Bert’s ghost haunts our home and reminds us of those things that really matter.
Last night Andrew, Tess and I, dog in tow, were out for an evening stroll when our neighbour waved us down. I spoke with him several weeks ago regarding the origins of our home: it was built by his grandfather’s brother, Bert, probably over a hundred years ago. He explained that photos of our neighbourhood had been passed down through the generations and among them was a picture of our home. Last night he emerged with a copy of the photo for us and I was immediately transported back to a very different time.
I was immediately struck by the absence of our driveway and it occurred to me that paved driveways were irrelevant in a time without cars. Imagine a place where streets are primarily for socializing. Where you can cross at a leisurely pace. Where children can play without fear of death or dismemberment. How lovely it must have been to stroll down the sidewalk without the need to dodge the neighbours’ vehicles as they rushed onto the street.
Next I saw that there were no hydro wires dangling from our roof. No dishwashers, washing machines or microwaves. No flat screen televisions or iPads. How liberating it must have been to lie down for sleep without the nagging suspicion that you forgot to charge your Blackberry. To have a conversation with your children without MTV blaring in the background.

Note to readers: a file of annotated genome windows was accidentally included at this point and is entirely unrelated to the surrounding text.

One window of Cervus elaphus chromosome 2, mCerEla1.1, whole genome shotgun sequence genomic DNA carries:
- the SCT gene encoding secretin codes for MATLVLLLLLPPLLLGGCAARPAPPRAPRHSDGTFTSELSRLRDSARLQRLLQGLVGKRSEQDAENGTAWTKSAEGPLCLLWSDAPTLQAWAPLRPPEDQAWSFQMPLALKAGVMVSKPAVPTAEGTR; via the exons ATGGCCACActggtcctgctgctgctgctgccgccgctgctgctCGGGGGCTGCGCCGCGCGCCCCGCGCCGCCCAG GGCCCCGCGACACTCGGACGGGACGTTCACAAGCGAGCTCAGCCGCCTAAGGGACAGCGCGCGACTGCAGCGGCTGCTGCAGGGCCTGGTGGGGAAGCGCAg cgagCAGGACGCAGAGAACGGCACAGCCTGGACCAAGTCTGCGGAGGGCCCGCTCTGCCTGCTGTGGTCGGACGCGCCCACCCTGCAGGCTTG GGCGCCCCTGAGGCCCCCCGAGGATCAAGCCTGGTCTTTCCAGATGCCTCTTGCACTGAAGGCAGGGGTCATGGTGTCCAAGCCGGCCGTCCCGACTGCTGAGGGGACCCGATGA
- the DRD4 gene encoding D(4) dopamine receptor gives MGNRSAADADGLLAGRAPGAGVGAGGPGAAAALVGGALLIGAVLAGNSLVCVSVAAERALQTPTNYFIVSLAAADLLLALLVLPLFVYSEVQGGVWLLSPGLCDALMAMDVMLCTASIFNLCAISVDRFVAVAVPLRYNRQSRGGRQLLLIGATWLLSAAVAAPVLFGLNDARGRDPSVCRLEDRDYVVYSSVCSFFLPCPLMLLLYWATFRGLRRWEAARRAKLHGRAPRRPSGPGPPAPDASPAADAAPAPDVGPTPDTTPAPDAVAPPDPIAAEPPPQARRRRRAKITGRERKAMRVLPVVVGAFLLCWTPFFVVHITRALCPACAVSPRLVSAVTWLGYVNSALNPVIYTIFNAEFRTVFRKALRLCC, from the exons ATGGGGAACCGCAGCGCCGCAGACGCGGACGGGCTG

Our house was built before access to running water. Before garbage collection. Before the major highway a few kilometres away where transport trucks regularly commute from Buffalo to Toronto, perhaps carrying garlic grown in China or plastic toys from Taiwan.
The history of my home is a testament to the simple life, a lifestyle that is ardently guarded by the ghosts of days gone by. Good luck putting in a swimming pool with all of those gorgeous maple trees in the way. We let go of our second car partly because our driveway wasn’t designed for any vehicles, let alone multiples. And certainly the ghosts are in the yard late at night tending to our vegetable garden… how else could it be possible for us to enjoy bountiful harvests each season with next to little knowledge of modern agriculture?
One hundred years after my house was constructed we are beginning to understand that we can learn much from the way that our predecessors built homes, neighbourhoods and entire communities. These places were built to accommodate people. From their safe streets to their community centric institutions, these places were premised on raising families, familiarity with neighbours, and a firm grasp of the line between necessity and luxury. These communities respected themselves, each other and the resources on which the relied.
I am honoured to be a part of the legacy on Main Street. And late last night, once the rest of the family was asleep, I made a promise to Bert and his contemporaries that I would heed what they had built.